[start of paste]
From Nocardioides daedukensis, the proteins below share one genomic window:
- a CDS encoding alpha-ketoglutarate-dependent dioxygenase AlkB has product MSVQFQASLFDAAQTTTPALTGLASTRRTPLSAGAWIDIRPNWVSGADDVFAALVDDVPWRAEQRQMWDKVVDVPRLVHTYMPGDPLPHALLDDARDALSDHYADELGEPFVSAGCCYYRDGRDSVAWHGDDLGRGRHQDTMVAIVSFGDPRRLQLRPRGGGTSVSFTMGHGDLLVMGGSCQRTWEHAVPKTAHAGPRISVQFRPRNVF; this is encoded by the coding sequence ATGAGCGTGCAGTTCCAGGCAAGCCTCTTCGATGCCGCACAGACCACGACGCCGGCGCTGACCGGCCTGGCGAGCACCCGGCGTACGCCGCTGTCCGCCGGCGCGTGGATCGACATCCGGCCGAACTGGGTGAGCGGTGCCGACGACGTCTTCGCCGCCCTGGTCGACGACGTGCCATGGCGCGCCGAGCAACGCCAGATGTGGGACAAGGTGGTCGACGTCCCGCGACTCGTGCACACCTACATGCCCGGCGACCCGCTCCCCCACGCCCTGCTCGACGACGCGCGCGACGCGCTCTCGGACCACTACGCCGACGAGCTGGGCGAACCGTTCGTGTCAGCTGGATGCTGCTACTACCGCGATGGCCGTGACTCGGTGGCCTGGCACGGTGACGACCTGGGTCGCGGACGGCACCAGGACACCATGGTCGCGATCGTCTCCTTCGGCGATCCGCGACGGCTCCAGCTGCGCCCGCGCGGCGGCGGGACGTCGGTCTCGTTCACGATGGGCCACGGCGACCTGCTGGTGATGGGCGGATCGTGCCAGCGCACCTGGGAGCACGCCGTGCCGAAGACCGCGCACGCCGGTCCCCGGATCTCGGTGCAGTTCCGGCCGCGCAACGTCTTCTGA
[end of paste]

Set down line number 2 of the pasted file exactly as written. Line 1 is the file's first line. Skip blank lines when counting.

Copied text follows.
- a CDS encoding alpha-ketoglutarate-dependent dioxygenase AlkB has product MSVQFQASLFDAAQTTTPALTGLASTRRTPLSAGAWIDIRPNWVSGADDVFAALVDDVPWRAEQRQMWDKVVDVPRLVHTYMPGDPLPHALLDDARDALSDHYADELGEPFVSAGCCYYRDGRDSVAWHGDDLGRGRHQDTMVAIVSFGDPRRLQLRPRGGGTSVSFTMGHGDLLVMGGSCQRTWEHAVPKTAHAGPRISVQFRPRNVF; this is encoded by the coding sequence ATGAGCGTGCAGTTCCAGGCAAGCCTCTTCGATGCCGCACAGACCACGACGCCGGCGCTGACCGGCCTGGCGAGCACCCGGCGTACGCCGCTGTCCGCCGGCGCGTGGATCGACATCCGGCCGAACTGGGTGAGCGGTGCCGACGACGTCTTCGCCGCCCTGGTCGACGACGTGCCATGGCGCGCCGAGCAACGCCAGATGTGGGACAAGGTGGTCGACGTCCCGCGACTCGTGCACACCTACATGCCCGGCGACCCGCTCCCCCACGCCCTGCTCGACGACGCGCGCGACGCGCTCTCGGACCACTACGCCGACGAGCTGGGCGAACCGTTCGTGTCAGCTGGATGCTGCTACTACCGCGATGGCCGTGACTCGGTGGCCTGGCACGGTGACGACCTGGGTCGCGGACGGCACCAGGACACCATGGTCGCGATCGTCTCCTTCGGCGATCCGCGACGGCTCCAGCTGCGCCCGCGCGGCGGCGGGACGTCGGTCTCGTTCACGATGGGCCACGGCGACCTGCTGGTGATGGGCGGATCGTGCCAGCGCACCTGGGAGCACGCCGTGCCGAAGACCGCGCACGCCGGTCCCCGGATCTCGGTGCAGTTCCGGCCGCGCAACGTCTTCTGA